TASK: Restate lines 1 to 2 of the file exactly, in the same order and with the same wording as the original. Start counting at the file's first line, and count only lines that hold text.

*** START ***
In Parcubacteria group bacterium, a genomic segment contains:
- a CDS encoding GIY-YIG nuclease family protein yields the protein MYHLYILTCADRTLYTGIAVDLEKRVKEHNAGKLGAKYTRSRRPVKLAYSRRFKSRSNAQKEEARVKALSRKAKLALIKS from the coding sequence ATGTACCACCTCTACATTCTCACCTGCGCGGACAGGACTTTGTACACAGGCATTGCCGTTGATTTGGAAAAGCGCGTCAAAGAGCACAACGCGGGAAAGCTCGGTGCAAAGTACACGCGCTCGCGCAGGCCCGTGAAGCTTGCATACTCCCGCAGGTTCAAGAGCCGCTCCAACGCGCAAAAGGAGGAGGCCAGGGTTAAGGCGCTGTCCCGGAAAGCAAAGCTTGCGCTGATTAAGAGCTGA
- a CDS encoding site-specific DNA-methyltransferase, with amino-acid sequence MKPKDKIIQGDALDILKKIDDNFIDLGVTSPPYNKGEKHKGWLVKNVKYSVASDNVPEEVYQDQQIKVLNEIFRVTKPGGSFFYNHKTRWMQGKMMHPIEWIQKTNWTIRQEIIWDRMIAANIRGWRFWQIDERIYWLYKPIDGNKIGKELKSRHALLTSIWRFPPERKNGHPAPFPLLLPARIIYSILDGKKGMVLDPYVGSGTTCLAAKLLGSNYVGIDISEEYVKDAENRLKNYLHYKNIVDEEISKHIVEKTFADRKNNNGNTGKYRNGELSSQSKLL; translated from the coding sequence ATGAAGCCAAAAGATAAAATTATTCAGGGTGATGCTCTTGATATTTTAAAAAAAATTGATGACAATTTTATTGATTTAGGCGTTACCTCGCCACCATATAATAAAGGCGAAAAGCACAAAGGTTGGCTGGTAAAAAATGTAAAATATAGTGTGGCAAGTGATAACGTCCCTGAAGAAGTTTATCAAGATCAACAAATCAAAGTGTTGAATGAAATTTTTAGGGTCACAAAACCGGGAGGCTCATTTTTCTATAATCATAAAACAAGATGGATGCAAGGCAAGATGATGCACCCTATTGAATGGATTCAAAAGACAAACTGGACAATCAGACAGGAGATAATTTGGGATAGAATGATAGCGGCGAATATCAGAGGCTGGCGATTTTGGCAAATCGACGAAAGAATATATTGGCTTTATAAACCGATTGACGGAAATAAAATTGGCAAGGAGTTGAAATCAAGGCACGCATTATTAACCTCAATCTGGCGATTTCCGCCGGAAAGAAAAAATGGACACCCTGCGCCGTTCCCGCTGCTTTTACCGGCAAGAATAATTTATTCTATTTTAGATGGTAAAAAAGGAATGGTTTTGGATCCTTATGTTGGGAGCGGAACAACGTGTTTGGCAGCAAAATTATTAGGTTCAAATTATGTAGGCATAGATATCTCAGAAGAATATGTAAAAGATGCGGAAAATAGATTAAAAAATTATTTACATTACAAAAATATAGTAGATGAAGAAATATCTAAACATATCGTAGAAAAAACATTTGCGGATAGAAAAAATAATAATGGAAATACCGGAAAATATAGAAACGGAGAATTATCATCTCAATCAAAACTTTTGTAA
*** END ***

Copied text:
In Parcubacteria group bacterium, a genomic segment contains:
- a CDS encoding GIY-YIG nuclease family protein yields the protein MYHLYILTCADRTLYTGIAVDLEKRVKEHNAGKLGAKYTRSRRPVKLAYSRRFKSRSNAQKEEARVKALSRKAKLALIKS from the coding sequence ATGTACCACCTCTACATTCTCACCTGCGCGGACAGGACTTTGTACACAGGCATTGCCGTTGATTTGGAAAAGCGCGTCAAAGAGCACAACGCGGGAAAGCTCGGTGCAAAGTACACGCGCTCGCGCAGGCCCGTGAAGCTTGCATACTCCCGCAGGTTCAAGAGCCGCTCCAACGCGCAAAAGGAGGAGGCCAGGGTTAAGGCGCTGTCCCGGAAAGCAAAGCTTGCGCTGATTAAGAGCTGA